The Denver branch began life in 1863 as the local assay office, just five years after gold was discovered in the area. By the turn of the century, the office was bringing in over $5 million in annual gold and silver deposits, and in 1906, the Mint opened its new Denver branch. Denver uses a D mint mark and strikes coinage only for circulation, although it did strike along with three other mints the $10 gold 1984 Los Angeles Olympic Commemorative. It also produces its own working dies, as well as working dies for the other Mints.San Francisco The San Francisco branch, opened in 1854 to serve the goldfields of the California Gold Rush, uses an S mint mark. It quickly outgrew its first building and moved into a new facility in 1874. This building, one of the few that survived the great earthquake of 1906, served until 1937, when the present facility was opened. It was closed in 1955, then reopened a decade later during the coin shortage of the mid-60s. In 1968, it took over most proof-coinage production from Philadelphia, and since 1975, it has been used solely for proof coinage, with the exception of the Anthony dollar and a portion of the mintage of cents in the early 1980s. (These cents are indistinguishable from those minted at Philadelphia.)West Point The West Point branch is the newest branch mint. Its predecessor, the West Point Bullion Depository, was opened in 1937, and cents were produced there from 1973 to 1986. The West Point Mint gained official status as a branch mint on March 31, 1988. Along with the cents already mentioned, which were identical to those produced at Philadelphia, West Point has struck a great deal of commemorative and proof coinage bearing the W mint mark. In 1996, West Point produced clad dimes, but for collectors, not for circulation. The West Point facility is still used for storage of part of the United States' gold bullion reserves, and West Point is now the United States' only production facility for gold, silver and platinum American Eagle coins.Fort Knox While not a coin production facility, the U.S. Bullion Depository at Fort Knox, Kentucky is another facility of the Mint. Its primary purpose is for storage of the United States' (and other countries') gold and silver bullion reserves.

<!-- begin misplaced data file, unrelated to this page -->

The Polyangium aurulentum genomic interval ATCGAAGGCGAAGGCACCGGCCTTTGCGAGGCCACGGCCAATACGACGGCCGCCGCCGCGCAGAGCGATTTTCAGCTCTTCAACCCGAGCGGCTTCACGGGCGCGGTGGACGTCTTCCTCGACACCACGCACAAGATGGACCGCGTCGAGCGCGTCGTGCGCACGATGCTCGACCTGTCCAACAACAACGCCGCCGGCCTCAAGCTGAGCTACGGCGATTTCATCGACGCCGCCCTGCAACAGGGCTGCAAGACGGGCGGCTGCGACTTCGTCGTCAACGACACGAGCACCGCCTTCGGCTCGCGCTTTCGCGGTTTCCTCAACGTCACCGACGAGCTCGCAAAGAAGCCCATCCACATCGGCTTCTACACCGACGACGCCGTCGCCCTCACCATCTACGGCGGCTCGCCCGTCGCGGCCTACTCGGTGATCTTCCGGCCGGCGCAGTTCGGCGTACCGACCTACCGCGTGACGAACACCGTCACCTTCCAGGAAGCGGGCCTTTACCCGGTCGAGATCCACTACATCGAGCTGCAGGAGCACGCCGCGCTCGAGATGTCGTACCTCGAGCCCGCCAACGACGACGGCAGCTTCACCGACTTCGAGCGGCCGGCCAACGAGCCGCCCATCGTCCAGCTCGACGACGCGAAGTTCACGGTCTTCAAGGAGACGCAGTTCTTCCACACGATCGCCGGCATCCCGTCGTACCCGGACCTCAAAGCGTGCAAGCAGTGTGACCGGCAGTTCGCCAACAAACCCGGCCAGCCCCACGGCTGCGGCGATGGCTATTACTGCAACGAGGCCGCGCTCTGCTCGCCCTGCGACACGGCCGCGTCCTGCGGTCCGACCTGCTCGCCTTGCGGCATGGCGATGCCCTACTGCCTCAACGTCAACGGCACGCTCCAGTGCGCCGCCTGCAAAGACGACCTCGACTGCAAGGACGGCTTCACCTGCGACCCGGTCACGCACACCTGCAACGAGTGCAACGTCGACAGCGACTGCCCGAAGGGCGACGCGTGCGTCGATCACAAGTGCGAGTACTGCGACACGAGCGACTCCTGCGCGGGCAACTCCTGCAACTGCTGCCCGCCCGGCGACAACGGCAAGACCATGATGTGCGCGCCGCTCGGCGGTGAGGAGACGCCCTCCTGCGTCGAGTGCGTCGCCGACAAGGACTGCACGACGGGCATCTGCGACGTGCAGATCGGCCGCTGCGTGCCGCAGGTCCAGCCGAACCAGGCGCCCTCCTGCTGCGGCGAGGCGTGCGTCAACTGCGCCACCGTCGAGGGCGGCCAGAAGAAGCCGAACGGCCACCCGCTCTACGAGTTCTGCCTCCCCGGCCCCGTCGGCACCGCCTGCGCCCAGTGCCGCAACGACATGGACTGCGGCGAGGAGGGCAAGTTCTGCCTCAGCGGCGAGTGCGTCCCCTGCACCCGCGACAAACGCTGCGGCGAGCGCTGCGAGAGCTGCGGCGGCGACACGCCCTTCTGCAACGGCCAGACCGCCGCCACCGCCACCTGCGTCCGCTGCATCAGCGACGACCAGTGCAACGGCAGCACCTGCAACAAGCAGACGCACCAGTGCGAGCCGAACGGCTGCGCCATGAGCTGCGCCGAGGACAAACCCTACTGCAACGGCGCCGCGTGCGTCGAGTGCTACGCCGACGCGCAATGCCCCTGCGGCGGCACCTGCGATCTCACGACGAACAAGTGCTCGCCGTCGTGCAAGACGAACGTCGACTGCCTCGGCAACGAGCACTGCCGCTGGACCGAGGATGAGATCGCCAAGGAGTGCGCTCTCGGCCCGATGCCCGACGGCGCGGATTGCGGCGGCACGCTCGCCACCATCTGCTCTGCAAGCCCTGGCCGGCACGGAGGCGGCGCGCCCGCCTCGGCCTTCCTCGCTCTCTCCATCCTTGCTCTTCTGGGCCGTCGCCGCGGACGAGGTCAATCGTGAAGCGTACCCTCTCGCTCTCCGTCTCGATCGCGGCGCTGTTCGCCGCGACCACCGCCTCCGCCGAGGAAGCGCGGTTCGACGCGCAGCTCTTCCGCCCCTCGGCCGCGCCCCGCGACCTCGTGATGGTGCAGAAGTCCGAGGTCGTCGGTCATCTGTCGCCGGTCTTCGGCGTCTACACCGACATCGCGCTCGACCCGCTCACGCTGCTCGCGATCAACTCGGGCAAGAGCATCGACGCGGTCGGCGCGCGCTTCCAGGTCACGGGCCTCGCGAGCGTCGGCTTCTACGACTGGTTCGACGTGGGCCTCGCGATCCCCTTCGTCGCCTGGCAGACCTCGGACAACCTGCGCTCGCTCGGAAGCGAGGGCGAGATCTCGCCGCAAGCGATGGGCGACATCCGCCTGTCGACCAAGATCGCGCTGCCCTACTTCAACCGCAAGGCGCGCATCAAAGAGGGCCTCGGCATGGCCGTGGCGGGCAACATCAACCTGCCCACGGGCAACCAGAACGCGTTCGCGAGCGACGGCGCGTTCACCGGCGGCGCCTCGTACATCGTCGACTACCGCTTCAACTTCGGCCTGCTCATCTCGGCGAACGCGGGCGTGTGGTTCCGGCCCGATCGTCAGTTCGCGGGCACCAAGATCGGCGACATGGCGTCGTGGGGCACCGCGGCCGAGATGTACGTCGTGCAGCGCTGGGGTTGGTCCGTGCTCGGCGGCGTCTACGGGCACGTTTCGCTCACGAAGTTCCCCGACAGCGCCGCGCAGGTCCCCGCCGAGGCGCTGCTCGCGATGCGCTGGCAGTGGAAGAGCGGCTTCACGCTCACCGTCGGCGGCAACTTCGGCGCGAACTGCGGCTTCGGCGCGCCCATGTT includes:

The Mint manages extensive commercial marketing programs. The product line includes special coin sets for collectors, national medals, American Eagle gold, silver and platinum bullion coins, and commemorative coins marking national events such as the Bicentennial of the Constitution. The Mint's functions include: